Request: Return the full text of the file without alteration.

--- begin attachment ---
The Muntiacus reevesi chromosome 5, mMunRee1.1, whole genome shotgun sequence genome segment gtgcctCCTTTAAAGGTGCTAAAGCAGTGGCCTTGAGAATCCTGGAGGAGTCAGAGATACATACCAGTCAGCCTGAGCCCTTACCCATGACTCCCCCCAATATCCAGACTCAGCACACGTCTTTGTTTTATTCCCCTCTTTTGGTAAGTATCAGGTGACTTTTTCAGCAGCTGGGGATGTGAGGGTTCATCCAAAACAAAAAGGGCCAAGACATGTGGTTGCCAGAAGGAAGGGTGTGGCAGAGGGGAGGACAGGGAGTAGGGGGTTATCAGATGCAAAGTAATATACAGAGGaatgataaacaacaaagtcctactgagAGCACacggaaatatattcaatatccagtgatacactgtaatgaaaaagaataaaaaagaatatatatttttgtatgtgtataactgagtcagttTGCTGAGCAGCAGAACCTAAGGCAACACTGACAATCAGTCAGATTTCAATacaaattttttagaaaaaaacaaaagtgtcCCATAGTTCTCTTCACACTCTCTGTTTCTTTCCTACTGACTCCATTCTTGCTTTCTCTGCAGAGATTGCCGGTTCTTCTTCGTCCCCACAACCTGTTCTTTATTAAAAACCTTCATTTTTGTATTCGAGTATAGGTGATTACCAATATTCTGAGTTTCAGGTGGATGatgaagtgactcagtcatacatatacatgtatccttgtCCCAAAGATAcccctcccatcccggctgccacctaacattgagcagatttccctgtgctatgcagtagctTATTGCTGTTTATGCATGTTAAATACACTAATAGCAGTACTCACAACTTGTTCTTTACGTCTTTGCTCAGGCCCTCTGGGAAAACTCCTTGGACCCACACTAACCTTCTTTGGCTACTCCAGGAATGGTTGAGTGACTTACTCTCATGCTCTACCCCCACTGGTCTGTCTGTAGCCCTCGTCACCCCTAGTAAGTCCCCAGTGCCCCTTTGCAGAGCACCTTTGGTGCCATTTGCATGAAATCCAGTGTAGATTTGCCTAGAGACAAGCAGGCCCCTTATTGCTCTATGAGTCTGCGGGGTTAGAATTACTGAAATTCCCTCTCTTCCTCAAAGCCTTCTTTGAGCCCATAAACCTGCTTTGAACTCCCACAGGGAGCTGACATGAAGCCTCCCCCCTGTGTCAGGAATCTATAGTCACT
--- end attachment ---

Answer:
The Muntiacus reevesi chromosome 5, mMunRee1.1, whole genome shotgun sequence genome segment gtgcctCCTTTAAAGGTGCTAAAGCAGTGGCCTTGAGAATCCTGGAGGAGTCAGAGATACATACCAGTCAGCCTGAGCCCTTACCCATGACTCCCCCCAATATCCAGACTCAGCACACGTCTTTGTTTTATTCCCCTCTTTTGGTAAGTATCAGGTGACTTTTTCAGCAGCTGGGGATGTGAGGGTTCATCCAAAACAAAAAGGGCCAAGACATGTGGTTGCCAGAAGGAAGGGTGTGGCAGAGGGGAGGACAGGGAGTAGGGGGTTATCAGATGCAAAGTAATATACAGAGGaatgataaacaacaaagtcctactgagAGCACacggaaatatattcaatatccagtgatacactgtaatgaaaaagaataaaaaagaatatatatttttgtatgtgtataactgagtcagttTGCTGAGCAGCAGAACCTAAGGCAACACTGACAATCAGTCAGATTTCAATacaaattttttagaaaaaaacaaaagtgtcCCATAGTTCTCTTCACACTCTCTGTTTCTTTCCTACTGACTCCATTCTTGCTTTCTCTGCAGAGATTGCCGGTTCTTCTTCGTCCCCACAACCTGTTCTTTATTAAAAACCTTCATTTTTGTATTCGAGTATAGGTGATTACCAATATTCTGAGTTTCAGGTGGATGatgaagtgactcagtcatacatatacatgtatccttgtCCCAAAGATAcccctcccatcccggctgccacctaacattgagcagatttccctgtgctatgcagtagctTATTGCTGTTTATGCATGTTAAATACACTAATAGCAGTACTCACAACTTGTTCTTTACGTCTTTGCTCAGGCCCTCTGGGAAAACTCCTTGGACCCACACTAACCTTCTTTGGCTACTCCAGGAATGGTTGAGTGACTTACTCTCATGCTCTACCCCCACTGGTCTGTCTGTAGCCCTCGTCACCCCTAGTAAGTCCCCAGTGCCCCTTTGCAGAGCACCTTTGGTGCCATTTGCATGAAATCCAGTGTAGATTTGCCTAGAGACAAGCAGGCCCCTTATTGCTCTATGAGTCTGCGGGGTTAGAATTACTGAAATTCCCTCTCTTCCTCAAAGCCTTCTTTGAGCCCATAAACCTGCTTTGAACTCCCACAGGGAGCTGACATGAAGCCTCCCCCCTGTGTCAGGAATCTATAGTCACT